15. Page 120
    Correspondence: D. Bilton, Dept of Respiratory Medicine, Royal Brompton Hospital, Sydney Street, London, SW3 6NP, UK. Email:

    Inhaled antibiotics are a useful tool in the management of chronic infection with Pseudomonas aeruginosa in the setting of cystic fibrosis (CF). Large randomised trials in CF have given us insight into the relationships between antimicrobial efficacy and clinical outcomes. The evidence base is now being expanded to non-CF bronchiectasis as new antibiotic formulations are developed and clinical trials performed. In the next few years we expect to see specific inhaled antibiotic preparations licenced for use in non-CF bronchiectasis. The challenges ahead are to identify the best regimens that produce the best efficacy whilst limiting production of antibiotic resistance.

  16. Page 127
    Correspondence: J. Rademacher, Dept of Respiratory Medicine, Hannover Medical School, Carl Neuberg Str. 1, 30625 Hannover, Germany. Email:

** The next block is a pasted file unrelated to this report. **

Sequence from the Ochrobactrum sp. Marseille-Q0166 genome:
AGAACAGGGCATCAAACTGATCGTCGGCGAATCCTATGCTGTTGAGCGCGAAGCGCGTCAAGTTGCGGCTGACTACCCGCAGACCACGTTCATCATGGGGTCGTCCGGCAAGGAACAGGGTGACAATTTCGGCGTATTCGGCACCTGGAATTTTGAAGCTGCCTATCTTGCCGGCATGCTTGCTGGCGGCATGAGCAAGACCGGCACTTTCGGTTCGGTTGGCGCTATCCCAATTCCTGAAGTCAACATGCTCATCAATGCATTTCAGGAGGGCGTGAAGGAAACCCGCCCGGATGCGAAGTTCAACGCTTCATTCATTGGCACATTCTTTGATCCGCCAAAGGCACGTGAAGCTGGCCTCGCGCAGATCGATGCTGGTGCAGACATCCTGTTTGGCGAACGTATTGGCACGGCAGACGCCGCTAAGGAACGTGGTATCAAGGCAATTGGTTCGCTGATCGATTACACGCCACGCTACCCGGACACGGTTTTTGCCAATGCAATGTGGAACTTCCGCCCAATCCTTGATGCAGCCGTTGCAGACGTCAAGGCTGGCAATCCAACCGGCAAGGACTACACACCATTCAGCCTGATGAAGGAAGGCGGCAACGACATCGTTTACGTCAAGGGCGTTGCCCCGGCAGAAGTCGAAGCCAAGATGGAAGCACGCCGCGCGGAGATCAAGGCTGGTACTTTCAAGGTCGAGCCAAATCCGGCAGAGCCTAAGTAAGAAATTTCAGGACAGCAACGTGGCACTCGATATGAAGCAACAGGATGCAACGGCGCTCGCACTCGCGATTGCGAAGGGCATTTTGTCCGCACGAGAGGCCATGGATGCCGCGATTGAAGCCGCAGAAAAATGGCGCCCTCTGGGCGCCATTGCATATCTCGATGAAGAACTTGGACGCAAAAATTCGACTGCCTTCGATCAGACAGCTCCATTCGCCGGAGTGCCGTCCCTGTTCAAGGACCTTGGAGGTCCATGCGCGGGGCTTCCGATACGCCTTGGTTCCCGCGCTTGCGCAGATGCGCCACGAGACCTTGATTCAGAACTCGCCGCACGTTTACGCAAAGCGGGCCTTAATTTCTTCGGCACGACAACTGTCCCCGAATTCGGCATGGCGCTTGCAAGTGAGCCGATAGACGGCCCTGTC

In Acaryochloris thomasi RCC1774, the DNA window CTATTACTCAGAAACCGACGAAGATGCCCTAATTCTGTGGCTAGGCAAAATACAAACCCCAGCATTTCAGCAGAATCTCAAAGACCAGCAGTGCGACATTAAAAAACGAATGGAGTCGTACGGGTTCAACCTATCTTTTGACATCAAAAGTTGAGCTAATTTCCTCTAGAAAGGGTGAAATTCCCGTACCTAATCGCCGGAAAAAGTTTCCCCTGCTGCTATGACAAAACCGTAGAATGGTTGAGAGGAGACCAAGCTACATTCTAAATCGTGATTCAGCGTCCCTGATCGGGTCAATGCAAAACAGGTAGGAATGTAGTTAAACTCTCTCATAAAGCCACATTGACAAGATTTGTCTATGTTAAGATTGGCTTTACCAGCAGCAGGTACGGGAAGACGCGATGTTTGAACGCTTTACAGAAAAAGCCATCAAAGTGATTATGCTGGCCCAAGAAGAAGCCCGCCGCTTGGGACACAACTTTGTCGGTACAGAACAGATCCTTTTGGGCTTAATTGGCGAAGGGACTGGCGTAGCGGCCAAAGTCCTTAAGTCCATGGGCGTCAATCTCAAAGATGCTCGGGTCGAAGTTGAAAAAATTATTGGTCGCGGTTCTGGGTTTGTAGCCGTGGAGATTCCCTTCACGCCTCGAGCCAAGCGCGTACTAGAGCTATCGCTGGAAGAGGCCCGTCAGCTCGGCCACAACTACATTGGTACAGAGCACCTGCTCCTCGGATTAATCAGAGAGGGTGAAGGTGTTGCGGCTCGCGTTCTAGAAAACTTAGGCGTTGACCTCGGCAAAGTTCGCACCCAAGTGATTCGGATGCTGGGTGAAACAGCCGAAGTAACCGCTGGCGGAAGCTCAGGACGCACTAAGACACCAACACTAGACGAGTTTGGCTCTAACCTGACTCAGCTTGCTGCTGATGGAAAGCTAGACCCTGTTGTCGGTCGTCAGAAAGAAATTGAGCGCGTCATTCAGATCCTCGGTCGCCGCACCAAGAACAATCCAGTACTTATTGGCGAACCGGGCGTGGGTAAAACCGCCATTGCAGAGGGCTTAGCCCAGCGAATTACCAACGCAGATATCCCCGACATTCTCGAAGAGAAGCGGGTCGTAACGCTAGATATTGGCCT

This chapter focuses on the prevention and treatment of exacerbations of non-cystic fibrosis (CF) bronchiectasis among adults. Due to a paucity of interventional randomised controlled trials the prevention and treatment of exacerbations is mostly empirical. However, patient education, physiotherapy and pharmacological airway clearance are the cornerstones of chronic management. In subjects with frequent exacerbations and chronic Gram-negative bacterial colonisations, inhaled antibiotics or anti-inflammatory macrolide long-term therapy should be considered, with the aim being to keep the number of exacerbations as low as possible. In acute exacerbations, empirical antibiotic therapy should be guided by the findings of previous sputum cultures, local epidemiology and patient factors, such as disease severity and (long-term) antibiotic pre-treatment, which determine the risk of infection by Pseudomonas aeruginosa or other difficult-to-treat or multidrug-resistant organisms. The majority of recommendations given in this chapter are based on comparatively small studies or expert opinions. Well-designed, randomised controlled trials in this field of respiratory medicine are urgently needed.